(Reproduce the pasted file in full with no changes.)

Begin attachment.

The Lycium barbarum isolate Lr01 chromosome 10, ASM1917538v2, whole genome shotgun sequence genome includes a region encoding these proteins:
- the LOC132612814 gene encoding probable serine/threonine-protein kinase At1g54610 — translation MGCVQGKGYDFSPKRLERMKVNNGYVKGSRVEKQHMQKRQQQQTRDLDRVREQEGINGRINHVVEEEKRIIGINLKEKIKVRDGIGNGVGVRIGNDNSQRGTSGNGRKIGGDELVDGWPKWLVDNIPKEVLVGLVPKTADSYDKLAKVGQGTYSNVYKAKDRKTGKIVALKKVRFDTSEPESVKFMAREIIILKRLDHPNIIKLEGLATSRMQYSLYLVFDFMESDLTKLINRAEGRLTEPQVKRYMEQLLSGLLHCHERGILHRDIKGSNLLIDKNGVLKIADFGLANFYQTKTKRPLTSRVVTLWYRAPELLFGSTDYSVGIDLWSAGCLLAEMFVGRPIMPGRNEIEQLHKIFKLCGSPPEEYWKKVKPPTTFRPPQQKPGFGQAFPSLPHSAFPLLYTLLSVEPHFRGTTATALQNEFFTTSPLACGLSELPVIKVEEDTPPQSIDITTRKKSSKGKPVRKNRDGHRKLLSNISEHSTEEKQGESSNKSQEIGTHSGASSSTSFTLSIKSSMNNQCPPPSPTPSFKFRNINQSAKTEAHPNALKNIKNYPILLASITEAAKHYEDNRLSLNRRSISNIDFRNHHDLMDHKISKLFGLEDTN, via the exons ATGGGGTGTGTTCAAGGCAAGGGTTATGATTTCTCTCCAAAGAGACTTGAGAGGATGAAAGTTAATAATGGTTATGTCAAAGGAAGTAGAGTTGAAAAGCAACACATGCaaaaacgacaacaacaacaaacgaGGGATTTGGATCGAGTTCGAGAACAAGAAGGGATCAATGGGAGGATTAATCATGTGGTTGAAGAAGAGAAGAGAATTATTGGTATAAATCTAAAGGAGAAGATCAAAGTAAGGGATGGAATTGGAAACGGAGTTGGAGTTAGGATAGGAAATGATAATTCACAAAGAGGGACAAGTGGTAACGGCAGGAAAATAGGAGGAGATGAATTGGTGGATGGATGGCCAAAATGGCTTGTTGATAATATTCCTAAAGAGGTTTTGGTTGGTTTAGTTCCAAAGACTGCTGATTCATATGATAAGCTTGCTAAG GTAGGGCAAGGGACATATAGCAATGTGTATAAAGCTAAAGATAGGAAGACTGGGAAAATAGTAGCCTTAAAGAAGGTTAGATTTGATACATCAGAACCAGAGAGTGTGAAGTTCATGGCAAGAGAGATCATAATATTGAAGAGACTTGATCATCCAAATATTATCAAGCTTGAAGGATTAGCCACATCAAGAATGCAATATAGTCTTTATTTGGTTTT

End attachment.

The Lycium barbarum isolate Lr01 chromosome 10, ASM1917538v2, whole genome shotgun sequence genome includes a region encoding these proteins:
- the LOC132612814 gene encoding probable serine/threonine-protein kinase At1g54610 — translation MGCVQGKGYDFSPKRLERMKVNNGYVKGSRVEKQHMQKRQQQQTRDLDRVREQEGINGRINHVVEEEKRIIGINLKEKIKVRDGIGNGVGVRIGNDNSQRGTSGNGRKIGGDELVDGWPKWLVDNIPKEVLVGLVPKTADSYDKLAKVGQGTYSNVYKAKDRKTGKIVALKKVRFDTSEPESVKFMAREIIILKRLDHPNIIKLEGLATSRMQYSLYLVFDFMESDLTKLINRAEGRLTEPQVKRYMEQLLSGLLHCHERGILHRDIKGSNLLIDKNGVLKIADFGLANFYQTKTKRPLTSRVVTLWYRAPELLFGSTDYSVGIDLWSAGCLLAEMFVGRPIMPGRNEIEQLHKIFKLCGSPPEEYWKKVKPPTTFRPPQQKPGFGQAFPSLPHSAFPLLYTLLSVEPHFRGTTATALQNEFFTTSPLACGLSELPVIKVEEDTPPQSIDITTRKKSSKGKPVRKNRDGHRKLLSNISEHSTEEKQGESSNKSQEIGTHSGASSSTSFTLSIKSSMNNQCPPPSPTPSFKFRNINQSAKTEAHPNALKNIKNYPILLASITEAAKHYEDNRLSLNRRSISNIDFRNHHDLMDHKISKLFGLEDTN, via the exons ATGGGGTGTGTTCAAGGCAAGGGTTATGATTTCTCTCCAAAGAGACTTGAGAGGATGAAAGTTAATAATGGTTATGTCAAAGGAAGTAGAGTTGAAAAGCAACACATGCaaaaacgacaacaacaacaaacgaGGGATTTGGATCGAGTTCGAGAACAAGAAGGGATCAATGGGAGGATTAATCATGTGGTTGAAGAAGAGAAGAGAATTATTGGTATAAATCTAAAGGAGAAGATCAAAGTAAGGGATGGAATTGGAAACGGAGTTGGAGTTAGGATAGGAAATGATAATTCACAAAGAGGGACAAGTGGTAACGGCAGGAAAATAGGAGGAGATGAATTGGTGGATGGATGGCCAAAATGGCTTGTTGATAATATTCCTAAAGAGGTTTTGGTTGGTTTAGTTCCAAAGACTGCTGATTCATATGATAAGCTTGCTAAG GTAGGGCAAGGGACATATAGCAATGTGTATAAAGCTAAAGATAGGAAGACTGGGAAAATAGTAGCCTTAAAGAAGGTTAGATTTGATACATCAGAACCAGAGAGTGTGAAGTTCATGGCAAGAGAGATCATAATATTGAAGAGACTTGATCATCCAAATATTATCAAGCTTGAAGGATTAGCCACATCAAGAATGCAATATAGTCTTTATTTGGTTTT